Skip Navigation

Southern Oregon University

Can you create lightening with water, plastic, and metal?  That's exactly what Bram Van Cleave, Erik Maddocks, and Jennifer Brown did by constructing Kelvin's Thunderstorm for a class project (PH431, Electricity & Magnetism).  The Thunderstorm uses water to build an excess of equal but opposite charges on two nearby spheres.  When the potential difference between the spheres is large enough, a spark will form to eliminate the excess positive and negative charges.

 

Erik Maddocks discusses why the Kelvin Thunderstorm's geometry is important.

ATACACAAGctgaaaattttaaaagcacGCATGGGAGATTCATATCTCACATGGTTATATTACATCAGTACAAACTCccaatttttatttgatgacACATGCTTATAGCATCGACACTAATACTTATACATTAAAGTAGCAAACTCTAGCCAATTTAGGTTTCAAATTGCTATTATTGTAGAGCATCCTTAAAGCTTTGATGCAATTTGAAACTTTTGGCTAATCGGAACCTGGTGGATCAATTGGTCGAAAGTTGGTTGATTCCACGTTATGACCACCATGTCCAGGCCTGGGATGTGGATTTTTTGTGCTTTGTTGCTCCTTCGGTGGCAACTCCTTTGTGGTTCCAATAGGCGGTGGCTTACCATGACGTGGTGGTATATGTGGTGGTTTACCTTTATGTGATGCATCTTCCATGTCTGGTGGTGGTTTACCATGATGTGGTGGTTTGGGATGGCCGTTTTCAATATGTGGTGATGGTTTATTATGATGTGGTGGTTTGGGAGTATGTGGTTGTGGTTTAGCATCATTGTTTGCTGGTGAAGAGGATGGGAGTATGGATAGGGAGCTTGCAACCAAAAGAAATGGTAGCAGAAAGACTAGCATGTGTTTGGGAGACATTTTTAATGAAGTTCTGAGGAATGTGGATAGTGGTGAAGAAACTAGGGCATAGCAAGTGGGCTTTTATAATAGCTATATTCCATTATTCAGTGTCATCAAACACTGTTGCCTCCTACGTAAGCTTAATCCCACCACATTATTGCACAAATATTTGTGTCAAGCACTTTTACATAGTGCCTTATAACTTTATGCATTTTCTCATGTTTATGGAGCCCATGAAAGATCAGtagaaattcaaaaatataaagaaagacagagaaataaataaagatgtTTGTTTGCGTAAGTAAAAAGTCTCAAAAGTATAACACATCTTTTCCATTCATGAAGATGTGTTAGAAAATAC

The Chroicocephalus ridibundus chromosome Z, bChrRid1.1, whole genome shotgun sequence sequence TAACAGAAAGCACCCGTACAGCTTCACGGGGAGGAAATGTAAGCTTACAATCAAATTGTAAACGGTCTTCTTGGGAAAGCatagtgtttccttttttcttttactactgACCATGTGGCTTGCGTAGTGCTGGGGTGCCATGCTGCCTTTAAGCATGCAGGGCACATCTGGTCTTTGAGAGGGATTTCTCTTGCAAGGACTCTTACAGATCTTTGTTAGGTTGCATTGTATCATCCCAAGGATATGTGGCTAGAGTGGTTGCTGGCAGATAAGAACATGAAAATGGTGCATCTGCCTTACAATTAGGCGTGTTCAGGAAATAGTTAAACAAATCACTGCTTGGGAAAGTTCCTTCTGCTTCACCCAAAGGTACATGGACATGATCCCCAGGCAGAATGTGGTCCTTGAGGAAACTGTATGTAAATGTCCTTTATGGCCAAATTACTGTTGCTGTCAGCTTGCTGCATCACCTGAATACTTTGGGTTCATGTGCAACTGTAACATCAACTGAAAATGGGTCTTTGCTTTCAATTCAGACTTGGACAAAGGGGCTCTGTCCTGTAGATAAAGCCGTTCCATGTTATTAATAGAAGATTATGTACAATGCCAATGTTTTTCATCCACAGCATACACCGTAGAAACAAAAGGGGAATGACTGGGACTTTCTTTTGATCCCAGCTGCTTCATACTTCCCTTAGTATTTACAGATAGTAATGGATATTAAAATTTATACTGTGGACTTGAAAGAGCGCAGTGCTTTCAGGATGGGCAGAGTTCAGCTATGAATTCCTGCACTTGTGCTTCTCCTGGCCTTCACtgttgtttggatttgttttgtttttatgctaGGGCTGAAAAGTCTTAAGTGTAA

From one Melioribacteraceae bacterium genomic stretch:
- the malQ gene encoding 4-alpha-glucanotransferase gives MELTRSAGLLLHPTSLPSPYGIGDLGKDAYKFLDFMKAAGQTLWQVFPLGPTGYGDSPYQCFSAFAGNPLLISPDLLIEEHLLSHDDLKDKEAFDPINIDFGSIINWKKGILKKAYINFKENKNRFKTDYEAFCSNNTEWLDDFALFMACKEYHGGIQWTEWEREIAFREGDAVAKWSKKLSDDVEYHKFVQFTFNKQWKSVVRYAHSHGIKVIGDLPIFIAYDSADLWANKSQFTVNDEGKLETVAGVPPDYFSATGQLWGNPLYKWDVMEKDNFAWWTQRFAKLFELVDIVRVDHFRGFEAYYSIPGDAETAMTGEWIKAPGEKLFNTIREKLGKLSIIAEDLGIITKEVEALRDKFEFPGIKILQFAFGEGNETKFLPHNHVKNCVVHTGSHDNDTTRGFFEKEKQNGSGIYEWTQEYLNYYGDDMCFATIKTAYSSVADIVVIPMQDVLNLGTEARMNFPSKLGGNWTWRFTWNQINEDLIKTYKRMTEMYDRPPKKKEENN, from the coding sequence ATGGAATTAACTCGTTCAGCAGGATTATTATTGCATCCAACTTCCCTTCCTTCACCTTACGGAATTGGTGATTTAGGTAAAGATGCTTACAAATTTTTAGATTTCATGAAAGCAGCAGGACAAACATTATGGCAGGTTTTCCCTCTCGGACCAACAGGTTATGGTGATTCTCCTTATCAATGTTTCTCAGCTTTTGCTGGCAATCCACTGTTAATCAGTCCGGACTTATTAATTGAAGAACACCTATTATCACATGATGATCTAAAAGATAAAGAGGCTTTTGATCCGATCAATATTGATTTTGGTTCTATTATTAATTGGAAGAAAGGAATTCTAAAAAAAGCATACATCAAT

Erik Maddocks discusses why the Kelvin Thunderstorm geometry is important

Jennifer Brown discusses the dissociation of H2O molecules into ions. 

Jen Brown discusses the dissociation of H2O into ions

Bram, Jen, and Erik successfully constructed the Kelvin Thunderstorm as a class project.

 Bram, Jen, and Erik constructed the Kelvin Thunderstorm as a class project

Retired medical doctor Frank Hieber (who sat in on PH431) examines the lower portion of the Kelvin apparatus (the upper portion is not shown in the photo).

the lower portion of the Kelvin Thunderstorm

Look closely at the two spheres - you will see a lightning bolt!

Discharge!

Here is a closer view...  See it?!  As you can imagine, the experiment works especially well in the dark.

Discharge!